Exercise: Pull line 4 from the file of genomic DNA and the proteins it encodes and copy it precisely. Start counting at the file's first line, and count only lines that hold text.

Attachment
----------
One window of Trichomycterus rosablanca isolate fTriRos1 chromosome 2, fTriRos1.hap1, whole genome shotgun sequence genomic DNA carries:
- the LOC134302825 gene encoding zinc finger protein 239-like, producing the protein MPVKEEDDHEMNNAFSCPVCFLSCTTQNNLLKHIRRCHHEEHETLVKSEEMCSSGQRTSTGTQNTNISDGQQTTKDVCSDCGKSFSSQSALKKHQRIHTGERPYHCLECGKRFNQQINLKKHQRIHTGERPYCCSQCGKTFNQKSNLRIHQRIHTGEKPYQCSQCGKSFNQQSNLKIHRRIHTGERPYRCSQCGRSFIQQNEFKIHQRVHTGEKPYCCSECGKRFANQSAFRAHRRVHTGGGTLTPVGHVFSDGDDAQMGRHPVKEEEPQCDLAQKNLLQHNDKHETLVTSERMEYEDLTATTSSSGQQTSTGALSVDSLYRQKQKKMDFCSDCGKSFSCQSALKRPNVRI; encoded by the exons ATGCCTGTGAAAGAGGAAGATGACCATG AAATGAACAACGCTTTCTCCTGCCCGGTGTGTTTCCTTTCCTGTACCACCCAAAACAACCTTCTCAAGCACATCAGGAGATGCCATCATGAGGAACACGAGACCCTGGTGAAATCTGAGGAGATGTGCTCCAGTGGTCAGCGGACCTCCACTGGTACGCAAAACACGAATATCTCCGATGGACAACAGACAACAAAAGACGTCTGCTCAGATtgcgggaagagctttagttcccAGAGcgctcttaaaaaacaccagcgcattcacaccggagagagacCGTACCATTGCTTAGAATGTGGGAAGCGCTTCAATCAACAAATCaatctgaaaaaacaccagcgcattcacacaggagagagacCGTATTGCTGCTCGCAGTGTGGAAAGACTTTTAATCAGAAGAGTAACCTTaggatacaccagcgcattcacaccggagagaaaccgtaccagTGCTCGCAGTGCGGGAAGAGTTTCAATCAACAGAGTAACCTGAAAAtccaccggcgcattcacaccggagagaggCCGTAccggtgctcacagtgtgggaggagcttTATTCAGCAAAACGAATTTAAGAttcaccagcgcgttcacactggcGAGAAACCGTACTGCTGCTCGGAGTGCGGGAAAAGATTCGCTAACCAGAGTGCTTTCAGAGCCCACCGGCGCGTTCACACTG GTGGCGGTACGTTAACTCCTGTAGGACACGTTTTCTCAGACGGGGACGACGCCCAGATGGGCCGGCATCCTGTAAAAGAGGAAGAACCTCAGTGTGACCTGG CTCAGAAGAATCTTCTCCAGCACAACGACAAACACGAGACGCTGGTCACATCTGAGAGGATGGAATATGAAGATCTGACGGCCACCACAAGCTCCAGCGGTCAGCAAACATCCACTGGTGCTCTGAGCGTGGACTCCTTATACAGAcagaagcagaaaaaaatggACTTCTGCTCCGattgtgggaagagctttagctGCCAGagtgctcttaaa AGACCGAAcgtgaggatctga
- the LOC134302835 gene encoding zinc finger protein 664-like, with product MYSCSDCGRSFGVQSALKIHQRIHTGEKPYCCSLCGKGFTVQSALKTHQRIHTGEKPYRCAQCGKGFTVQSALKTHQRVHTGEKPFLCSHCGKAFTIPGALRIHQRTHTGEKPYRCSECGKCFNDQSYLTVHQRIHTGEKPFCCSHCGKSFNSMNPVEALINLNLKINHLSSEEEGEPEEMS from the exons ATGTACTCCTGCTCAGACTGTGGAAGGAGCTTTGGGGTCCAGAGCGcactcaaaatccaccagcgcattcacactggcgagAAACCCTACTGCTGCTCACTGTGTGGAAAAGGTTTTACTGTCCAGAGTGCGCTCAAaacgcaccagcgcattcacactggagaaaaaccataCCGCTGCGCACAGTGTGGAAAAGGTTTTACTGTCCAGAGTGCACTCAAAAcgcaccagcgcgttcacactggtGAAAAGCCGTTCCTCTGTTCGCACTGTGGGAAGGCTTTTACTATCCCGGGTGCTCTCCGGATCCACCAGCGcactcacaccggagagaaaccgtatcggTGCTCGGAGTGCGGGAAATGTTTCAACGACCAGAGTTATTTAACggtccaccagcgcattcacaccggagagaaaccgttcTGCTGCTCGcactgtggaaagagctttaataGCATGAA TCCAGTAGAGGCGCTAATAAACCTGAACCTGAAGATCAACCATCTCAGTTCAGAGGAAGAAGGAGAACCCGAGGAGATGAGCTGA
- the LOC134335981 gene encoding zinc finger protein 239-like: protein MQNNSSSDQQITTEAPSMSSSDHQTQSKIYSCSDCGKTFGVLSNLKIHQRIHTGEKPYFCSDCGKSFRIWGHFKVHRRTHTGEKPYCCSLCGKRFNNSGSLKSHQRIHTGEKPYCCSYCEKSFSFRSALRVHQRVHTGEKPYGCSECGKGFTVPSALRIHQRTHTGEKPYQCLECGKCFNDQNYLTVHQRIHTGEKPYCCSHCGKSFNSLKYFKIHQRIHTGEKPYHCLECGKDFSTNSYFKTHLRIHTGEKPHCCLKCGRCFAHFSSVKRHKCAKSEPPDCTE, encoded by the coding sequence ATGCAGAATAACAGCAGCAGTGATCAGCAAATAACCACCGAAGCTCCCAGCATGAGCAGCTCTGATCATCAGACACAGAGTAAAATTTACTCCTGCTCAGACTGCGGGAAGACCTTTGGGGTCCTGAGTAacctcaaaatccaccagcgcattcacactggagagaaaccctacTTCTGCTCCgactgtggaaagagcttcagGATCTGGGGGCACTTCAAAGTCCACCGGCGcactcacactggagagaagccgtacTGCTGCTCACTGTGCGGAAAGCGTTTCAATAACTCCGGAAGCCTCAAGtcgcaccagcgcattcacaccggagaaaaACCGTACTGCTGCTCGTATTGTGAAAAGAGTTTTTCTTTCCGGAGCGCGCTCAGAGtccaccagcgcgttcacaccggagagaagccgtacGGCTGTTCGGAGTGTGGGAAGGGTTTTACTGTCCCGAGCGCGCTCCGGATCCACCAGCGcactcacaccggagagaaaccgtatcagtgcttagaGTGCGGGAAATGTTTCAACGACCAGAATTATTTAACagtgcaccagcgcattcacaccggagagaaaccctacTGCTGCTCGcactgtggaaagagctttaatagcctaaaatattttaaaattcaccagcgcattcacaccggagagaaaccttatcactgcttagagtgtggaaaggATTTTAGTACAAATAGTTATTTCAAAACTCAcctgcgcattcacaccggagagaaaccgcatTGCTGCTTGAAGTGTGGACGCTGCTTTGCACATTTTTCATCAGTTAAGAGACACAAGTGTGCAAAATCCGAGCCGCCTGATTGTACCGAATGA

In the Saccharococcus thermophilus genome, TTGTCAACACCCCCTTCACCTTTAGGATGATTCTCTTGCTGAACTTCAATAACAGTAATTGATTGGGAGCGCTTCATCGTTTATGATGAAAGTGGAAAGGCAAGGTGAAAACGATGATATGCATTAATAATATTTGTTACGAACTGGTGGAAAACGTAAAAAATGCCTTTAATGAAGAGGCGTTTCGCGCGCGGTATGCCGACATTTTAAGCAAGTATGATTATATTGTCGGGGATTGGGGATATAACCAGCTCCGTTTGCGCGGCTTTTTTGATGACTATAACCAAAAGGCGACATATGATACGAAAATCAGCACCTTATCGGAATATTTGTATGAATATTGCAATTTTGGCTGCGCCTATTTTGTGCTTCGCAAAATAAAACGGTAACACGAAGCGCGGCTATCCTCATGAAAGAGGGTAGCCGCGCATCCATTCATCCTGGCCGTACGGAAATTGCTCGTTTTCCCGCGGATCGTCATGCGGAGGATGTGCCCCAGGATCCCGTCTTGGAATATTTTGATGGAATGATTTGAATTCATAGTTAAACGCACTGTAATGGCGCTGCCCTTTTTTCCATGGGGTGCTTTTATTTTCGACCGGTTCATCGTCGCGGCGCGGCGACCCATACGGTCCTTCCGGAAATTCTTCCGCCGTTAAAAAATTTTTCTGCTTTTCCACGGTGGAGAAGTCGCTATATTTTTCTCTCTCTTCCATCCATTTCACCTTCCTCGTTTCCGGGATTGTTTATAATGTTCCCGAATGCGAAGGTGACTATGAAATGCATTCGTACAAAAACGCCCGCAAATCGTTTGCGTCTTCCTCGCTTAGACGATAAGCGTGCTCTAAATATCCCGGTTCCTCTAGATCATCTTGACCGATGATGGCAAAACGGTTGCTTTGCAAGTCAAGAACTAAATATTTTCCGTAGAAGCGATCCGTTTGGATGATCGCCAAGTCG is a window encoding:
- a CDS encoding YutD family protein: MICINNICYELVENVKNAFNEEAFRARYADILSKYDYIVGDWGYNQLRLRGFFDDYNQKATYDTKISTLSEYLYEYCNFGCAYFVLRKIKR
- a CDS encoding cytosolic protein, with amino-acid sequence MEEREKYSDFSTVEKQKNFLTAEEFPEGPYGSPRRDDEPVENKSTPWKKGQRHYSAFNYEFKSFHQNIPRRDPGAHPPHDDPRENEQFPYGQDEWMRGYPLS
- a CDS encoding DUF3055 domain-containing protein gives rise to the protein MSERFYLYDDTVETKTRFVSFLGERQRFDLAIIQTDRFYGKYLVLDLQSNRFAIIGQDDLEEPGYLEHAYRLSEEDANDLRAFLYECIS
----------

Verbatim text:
- the LOC134335981 gene encoding zinc finger protein 239-like: protein MQNNSSSDQQITTEAPSMSSSDHQTQSKIYSCSDCGKTFGVLSNLKIHQRIHTGEKPYFCSDCGKSFRIWGHFKVHRRTHTGEKPYCCSLCGKRFNNSGSLKSHQRIHTGEKPYCCSYCEKSFSFRSALRVHQRVHTGEKPYGCSECGKGFTVPSALRIHQRTHTGEKPYQCLECGKCFNDQNYLTVHQRIHTGEKPYCCSHCGKSFNSLKYFKIHQRIHTGEKPYHCLECGKDFSTNSYFKTHLRIHTGEKPHCCLKCGRCFAHFSSVKRHKCAKSEPPDCTE, encoded by the coding sequence ATGCAGAATAACAGCAGCAGTGATCAGCAAATAACCACCGAAGCTCCCAGCATGAGCAGCTCTGATCATCAGACACAGAGTAAAATTTACTCCTGCTCAGACTGCGGGAAGACCTTTGGGGTCCTGAGTAacctcaaaatccaccagcgcattcacactggagagaaaccctacTTCTGCTCCgactgtggaaagagcttcagGATCTGGGGGCACTTCAAAGTCCACCGGCGcactcacactggagagaagccgtacTGCTGCTCACTGTGCGGAAAGCGTTTCAATAACTCCGGAAGCCTCAAGtcgcaccagcgcattcacaccggagaaaaACCGTACTGCTGCTCGTATTGTGAAAAGAGTTTTTCTTTCCGGAGCGCGCTCAGAGtccaccagcgcgttcacaccggagagaagccgtacGGCTGTTCGGAGTGTGGGAAGGGTTTTACTGTCCCGAGCGCGCTCCGGATCCACCAGCGcactcacaccggagagaaaccgtatcagtgcttagaGTGCGGGAAATGTTTCAACGACCAGAATTATTTAACagtgcaccagcgcattcacaccggagagaaaccctacTGCTGCTCGcactgtggaaagagctttaatagcctaaaatattttaaaattcaccagcgcattcacaccggagagaaaccttatcactgcttagagtgtggaaaggATTTTAGTACAAATAGTTATTTCAAAACTCAcctgcgcattcacaccggagagaaaccgcatTGCTGCTTGAAGTGTGGACGCTGCTTTGCACATTTTTCATCAGTTAAGAGACACAAGTGTGCAAAATCCGAGCCGCCTGATTGTACCGAATGA